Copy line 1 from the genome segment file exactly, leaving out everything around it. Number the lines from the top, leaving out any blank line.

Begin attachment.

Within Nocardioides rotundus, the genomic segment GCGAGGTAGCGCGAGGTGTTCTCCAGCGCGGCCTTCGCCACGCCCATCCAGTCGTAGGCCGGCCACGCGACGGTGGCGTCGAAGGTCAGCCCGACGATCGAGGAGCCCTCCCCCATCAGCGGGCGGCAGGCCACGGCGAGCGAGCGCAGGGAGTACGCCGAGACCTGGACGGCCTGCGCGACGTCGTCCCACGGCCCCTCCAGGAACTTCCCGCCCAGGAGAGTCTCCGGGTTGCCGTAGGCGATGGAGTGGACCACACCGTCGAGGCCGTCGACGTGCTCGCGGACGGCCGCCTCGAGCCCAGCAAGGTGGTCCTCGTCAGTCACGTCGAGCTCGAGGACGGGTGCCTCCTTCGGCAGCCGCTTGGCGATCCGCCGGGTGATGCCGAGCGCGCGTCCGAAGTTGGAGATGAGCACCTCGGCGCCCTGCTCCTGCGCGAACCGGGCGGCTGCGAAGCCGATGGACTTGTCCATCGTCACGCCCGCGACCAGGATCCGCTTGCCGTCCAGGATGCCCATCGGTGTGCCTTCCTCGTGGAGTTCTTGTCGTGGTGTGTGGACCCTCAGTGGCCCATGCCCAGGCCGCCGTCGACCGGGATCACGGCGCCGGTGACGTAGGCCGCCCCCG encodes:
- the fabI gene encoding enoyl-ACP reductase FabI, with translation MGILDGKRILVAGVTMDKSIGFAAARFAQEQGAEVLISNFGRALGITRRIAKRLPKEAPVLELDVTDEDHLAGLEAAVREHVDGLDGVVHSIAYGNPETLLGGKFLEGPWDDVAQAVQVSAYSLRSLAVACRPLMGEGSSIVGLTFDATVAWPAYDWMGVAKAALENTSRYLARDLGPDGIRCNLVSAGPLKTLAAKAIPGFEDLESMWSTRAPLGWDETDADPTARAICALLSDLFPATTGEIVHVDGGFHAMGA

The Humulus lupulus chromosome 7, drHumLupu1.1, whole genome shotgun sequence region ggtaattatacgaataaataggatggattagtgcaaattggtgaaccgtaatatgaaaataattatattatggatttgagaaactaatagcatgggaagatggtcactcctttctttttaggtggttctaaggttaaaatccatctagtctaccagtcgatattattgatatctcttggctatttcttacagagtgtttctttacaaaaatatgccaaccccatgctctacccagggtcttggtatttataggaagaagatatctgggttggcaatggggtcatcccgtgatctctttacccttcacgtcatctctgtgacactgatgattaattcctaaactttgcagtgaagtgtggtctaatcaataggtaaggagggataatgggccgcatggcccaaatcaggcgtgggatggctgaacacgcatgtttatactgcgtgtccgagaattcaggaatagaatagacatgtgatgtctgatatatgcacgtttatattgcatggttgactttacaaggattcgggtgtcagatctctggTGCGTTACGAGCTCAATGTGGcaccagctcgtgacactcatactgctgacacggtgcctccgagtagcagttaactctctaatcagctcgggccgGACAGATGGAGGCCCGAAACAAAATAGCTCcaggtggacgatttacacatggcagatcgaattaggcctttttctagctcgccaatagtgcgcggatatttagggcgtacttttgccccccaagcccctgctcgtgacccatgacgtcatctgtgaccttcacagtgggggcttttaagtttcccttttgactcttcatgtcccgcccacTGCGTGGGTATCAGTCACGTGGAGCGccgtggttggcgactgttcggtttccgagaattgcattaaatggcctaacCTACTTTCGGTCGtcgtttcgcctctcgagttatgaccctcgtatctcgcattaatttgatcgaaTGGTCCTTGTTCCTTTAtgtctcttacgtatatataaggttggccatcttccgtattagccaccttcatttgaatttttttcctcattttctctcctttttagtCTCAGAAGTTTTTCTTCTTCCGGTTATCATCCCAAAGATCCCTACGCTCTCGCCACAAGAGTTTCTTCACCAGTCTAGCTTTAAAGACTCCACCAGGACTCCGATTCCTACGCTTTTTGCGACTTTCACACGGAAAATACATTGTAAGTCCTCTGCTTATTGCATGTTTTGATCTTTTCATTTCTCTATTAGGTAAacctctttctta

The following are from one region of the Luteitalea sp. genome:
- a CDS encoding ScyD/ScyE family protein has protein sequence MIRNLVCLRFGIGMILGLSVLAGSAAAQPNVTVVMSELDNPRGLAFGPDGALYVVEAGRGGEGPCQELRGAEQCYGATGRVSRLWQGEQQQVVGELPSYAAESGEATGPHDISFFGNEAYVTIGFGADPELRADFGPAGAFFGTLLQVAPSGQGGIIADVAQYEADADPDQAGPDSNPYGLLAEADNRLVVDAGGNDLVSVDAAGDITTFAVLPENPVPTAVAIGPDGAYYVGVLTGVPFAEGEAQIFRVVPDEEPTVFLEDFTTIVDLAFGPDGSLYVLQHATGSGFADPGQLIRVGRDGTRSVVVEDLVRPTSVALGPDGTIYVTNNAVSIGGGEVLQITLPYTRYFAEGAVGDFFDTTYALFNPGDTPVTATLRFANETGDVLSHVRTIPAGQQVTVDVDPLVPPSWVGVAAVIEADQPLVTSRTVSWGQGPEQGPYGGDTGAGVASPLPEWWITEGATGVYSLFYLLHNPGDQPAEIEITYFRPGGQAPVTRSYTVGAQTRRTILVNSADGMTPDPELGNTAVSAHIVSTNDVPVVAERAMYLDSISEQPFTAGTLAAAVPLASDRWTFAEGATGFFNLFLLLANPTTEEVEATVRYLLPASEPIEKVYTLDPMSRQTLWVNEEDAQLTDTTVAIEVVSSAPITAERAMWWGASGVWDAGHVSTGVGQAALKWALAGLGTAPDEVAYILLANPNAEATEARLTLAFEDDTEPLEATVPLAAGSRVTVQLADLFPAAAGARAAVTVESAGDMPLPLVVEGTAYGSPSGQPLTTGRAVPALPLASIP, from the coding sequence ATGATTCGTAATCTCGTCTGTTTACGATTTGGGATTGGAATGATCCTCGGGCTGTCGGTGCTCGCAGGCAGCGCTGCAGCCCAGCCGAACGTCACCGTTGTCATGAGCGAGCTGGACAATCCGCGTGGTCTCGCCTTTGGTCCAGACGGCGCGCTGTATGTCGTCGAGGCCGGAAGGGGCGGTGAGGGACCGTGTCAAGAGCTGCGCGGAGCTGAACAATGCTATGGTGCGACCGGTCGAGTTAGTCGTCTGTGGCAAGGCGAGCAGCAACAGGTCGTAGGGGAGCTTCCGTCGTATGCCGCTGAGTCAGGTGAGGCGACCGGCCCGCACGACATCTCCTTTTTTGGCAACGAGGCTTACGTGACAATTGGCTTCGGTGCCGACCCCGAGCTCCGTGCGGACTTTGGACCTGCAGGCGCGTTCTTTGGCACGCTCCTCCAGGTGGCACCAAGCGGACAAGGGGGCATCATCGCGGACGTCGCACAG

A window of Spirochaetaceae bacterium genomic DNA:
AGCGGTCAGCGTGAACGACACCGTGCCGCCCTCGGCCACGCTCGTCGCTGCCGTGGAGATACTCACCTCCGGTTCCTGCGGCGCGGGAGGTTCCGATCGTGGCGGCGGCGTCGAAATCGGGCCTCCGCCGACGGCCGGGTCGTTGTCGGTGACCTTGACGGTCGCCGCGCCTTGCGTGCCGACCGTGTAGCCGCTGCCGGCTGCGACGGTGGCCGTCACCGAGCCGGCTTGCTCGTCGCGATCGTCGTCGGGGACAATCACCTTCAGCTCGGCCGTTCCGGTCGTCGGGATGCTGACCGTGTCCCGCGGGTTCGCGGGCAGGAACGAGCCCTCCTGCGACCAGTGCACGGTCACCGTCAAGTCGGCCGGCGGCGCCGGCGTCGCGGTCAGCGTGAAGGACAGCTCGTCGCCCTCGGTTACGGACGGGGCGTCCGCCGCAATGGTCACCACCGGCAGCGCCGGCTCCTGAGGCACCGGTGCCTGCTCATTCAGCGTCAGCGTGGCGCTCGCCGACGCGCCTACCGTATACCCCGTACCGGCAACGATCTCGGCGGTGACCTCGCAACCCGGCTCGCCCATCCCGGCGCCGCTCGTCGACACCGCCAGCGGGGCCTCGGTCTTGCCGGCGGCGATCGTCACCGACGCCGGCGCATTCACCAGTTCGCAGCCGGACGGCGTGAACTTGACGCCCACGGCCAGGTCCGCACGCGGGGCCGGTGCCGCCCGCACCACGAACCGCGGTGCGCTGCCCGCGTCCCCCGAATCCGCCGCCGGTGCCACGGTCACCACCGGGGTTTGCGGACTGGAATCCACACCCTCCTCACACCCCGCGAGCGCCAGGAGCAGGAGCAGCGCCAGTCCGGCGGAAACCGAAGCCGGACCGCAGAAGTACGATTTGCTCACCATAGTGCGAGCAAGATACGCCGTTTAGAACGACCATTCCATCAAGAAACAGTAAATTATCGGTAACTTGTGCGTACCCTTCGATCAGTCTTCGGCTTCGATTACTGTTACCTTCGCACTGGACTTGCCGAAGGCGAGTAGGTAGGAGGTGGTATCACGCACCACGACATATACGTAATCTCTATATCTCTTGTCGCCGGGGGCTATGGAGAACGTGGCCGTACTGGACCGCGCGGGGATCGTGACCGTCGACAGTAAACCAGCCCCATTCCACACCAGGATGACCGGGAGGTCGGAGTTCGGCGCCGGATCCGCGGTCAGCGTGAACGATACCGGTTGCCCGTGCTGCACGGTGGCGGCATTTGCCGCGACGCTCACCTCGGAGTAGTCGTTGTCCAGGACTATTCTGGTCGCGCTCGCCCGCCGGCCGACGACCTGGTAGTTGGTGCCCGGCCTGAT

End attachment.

Within Nocardioides rotundus, the genomic segment GCGAGGTAGCGCGAGGTGTTCTCCAGCGCGGCCTTCGCCACGCCCATCCAGTCGTAGGCCGGCCACGCGACGGTGGCGTCGAAGGTCAGCCCGACGATCGAGGAGCCCTCCCCCATCAGCGGGCGGCAGGCCACGGCGAGCGAGCGCAGGGAGTACGCCGAGACCTGGACGGCCTGCGCGACGTCGTCCCACGGCCCCTCCAGGAACTTCCCGCCCAGGAGAGTCTCCGGGTTGCCGTAGGCGATGGAGTGGACCACACCGTCGAGGCCGTCGACGTGCTCGCGGACGGCCGCCTCGAGCCCAGCAAGGTGGTCCTCGTCAGTCACGTCGAGCTCGAGGACGGGTGCCTCCTTCGGCAGCCGCTTGGCGATCCGCCGGGTGATGCCGAGCGCGCGTCCGAAGTTGGAGATGAGCACCTCGGCGCCCTGCTCCTGCGCGAACCGGGCGGCTGCGAAGCCGATGGACTTGTCCATCGTCACGCCCGCGACCAGGATCCGCTTGCCGTCCAGGATGCCCATCGGTGTGCCTTCCTCGTGGAGTTCTTGTCGTGGTGTGTGGACCCTCAGTGGCCCATGCCCAGGCCGCCGTCGACCGGGATCACGGCGCCGGTGACGTAGGCCGCCCCCG encodes: